A fascinating dive into the overlooked fight between the British Empire’s Egyptian Expeditionary Force and the Ottoman Empire for control of the Suez Canal.

The Battle of Romani was fought between Britain’s Egyptian Expeditionary Force (EEF) and the Ottoman Empire’s Sinai Expeditionary Force in the Sinai Desert in early August 1916. The Ottoman objective was to disrupt and cut off the Suez Canal. The EEF’s main objective was to protect the Canal and the flow of materials that were struggling to keep the war economies of Britain, France and Italy working. The two sides came to a head on 4–5 August, resulting in the defeat of the Ottomans. The EEF continued to advance to the edge of the desert by the end of the year. In this defeat, not only did Britain secure its supply lines, but it was also the first major land victory against the Ottoman Empire. The tide was finally turning in the war between the empires.

Historian Stuart Hadaway provides an in-depth look at the much-overlooked Sinai Campaign, which was a victory of immense strategic importance in World War I. However, it was a hard-won battle with critical mistakes made on both sides. Illustrated with period photographs, detailed maps and stunning artwork, this book examines the fight for the Canal, the lessons the EEF failed to learn, and how the courage and bravery of the Australian and New Zealander troops saved the situation on many occasions.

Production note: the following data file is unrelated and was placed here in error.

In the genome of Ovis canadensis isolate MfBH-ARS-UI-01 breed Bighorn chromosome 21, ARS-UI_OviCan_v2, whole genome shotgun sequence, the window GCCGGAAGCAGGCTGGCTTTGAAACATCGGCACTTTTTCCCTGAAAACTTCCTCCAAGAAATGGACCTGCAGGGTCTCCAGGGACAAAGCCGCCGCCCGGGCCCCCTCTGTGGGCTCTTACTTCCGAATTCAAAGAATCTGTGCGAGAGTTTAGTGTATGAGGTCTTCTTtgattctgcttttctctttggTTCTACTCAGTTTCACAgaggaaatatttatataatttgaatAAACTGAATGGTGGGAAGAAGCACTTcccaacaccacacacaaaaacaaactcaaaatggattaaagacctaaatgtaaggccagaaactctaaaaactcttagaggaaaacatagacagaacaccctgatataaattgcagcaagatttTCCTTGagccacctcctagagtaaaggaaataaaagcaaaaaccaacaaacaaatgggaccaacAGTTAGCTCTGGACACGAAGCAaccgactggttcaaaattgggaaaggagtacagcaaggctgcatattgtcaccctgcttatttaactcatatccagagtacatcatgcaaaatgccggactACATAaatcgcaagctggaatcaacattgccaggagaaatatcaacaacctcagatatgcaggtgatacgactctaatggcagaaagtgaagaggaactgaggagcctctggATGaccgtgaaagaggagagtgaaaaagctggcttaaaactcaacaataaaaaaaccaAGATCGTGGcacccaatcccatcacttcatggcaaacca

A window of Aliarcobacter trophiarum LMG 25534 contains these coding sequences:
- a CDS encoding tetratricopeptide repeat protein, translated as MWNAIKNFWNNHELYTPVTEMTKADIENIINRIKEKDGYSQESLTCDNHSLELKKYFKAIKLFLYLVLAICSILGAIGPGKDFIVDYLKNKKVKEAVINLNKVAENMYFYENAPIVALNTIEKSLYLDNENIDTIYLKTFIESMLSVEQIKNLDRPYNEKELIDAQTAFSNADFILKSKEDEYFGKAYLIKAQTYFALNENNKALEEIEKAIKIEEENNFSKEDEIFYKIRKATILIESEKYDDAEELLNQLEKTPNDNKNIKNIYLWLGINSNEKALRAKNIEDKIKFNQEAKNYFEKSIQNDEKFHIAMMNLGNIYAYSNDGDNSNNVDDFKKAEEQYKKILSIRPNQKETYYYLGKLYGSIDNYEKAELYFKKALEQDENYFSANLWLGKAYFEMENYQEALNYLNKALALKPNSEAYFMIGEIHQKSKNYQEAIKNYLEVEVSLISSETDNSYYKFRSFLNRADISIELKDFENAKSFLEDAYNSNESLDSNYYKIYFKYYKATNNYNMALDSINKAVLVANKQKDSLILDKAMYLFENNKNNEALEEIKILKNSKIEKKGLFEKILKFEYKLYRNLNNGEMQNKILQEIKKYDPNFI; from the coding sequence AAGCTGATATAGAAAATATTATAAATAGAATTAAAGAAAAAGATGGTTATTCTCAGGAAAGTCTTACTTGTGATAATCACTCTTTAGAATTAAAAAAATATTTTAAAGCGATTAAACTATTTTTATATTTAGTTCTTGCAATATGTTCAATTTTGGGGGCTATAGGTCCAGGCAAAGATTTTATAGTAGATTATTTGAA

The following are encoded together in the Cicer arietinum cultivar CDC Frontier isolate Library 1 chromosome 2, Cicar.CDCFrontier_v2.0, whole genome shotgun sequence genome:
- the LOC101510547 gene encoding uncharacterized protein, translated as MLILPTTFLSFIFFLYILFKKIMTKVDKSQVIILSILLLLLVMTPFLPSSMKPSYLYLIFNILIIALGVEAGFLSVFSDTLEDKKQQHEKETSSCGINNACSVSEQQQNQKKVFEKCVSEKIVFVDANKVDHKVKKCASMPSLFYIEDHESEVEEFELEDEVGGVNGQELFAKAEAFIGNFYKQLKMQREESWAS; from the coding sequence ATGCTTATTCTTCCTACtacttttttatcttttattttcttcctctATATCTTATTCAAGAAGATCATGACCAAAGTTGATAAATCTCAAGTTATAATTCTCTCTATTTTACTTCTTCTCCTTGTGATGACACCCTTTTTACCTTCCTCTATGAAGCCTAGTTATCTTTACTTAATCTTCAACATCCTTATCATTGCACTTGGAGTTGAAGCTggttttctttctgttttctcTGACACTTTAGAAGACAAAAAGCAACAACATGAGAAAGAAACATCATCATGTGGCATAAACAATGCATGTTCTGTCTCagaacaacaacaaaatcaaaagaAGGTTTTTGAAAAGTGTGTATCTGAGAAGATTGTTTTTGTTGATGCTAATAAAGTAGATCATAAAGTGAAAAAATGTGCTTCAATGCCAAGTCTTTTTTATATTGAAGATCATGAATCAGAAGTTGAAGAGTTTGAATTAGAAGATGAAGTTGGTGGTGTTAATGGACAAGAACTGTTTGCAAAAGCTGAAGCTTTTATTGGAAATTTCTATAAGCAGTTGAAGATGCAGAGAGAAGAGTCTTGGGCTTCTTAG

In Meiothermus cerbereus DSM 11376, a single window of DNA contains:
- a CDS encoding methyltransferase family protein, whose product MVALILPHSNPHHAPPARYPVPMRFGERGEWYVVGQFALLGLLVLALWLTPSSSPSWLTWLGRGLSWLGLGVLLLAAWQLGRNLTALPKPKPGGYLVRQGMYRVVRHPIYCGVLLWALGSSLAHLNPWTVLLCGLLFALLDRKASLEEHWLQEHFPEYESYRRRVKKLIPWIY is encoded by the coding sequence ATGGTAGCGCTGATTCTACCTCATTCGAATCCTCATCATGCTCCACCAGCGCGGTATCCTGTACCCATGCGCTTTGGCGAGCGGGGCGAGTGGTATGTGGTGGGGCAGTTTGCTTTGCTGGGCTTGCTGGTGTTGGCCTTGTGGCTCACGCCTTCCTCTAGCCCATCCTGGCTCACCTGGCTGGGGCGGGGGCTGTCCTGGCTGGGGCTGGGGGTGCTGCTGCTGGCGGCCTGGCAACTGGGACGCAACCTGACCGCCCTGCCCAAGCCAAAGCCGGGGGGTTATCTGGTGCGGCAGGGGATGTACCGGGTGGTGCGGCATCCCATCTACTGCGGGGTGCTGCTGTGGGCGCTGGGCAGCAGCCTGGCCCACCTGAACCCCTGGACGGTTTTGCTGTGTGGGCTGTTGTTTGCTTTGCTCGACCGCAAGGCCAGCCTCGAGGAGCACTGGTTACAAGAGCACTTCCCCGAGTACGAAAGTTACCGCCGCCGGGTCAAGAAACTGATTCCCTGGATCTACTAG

CAM 234 Nomonhan/Khalkhin Gol 1939: Zhukov’s Victory in the Soviet–Japanese Border War

By David Murphy

Illustrated by Johnny Shumate


A fascinating illustrated study of an often overlooked conflict in military history in which Soviet forces proved themselves adept at modern air and land warfare.

In the 1930s, the Soviet Union found itself caught in the middle between Germany and Japan. Stalin’s focus was on the rising Nazi tide, but he worried about the Japanese. Their presence in Manchuria posed a threat on his eastern flank. In May 1939, the 129-day border war – known as Khalkhin Gol to the Soviets and Nomonhan to the Japanese – broke out. Minor cross-border raids escalated into full-scale clashes between the Soviet, Mongolian and Japanese armies. When Hitler invaded Poland, an opportunity arose for both sides to disengage, and on 15 September 1939, the war came to a close. The border war would lead to an uneasy peace between the two nations until the dying days of World War II.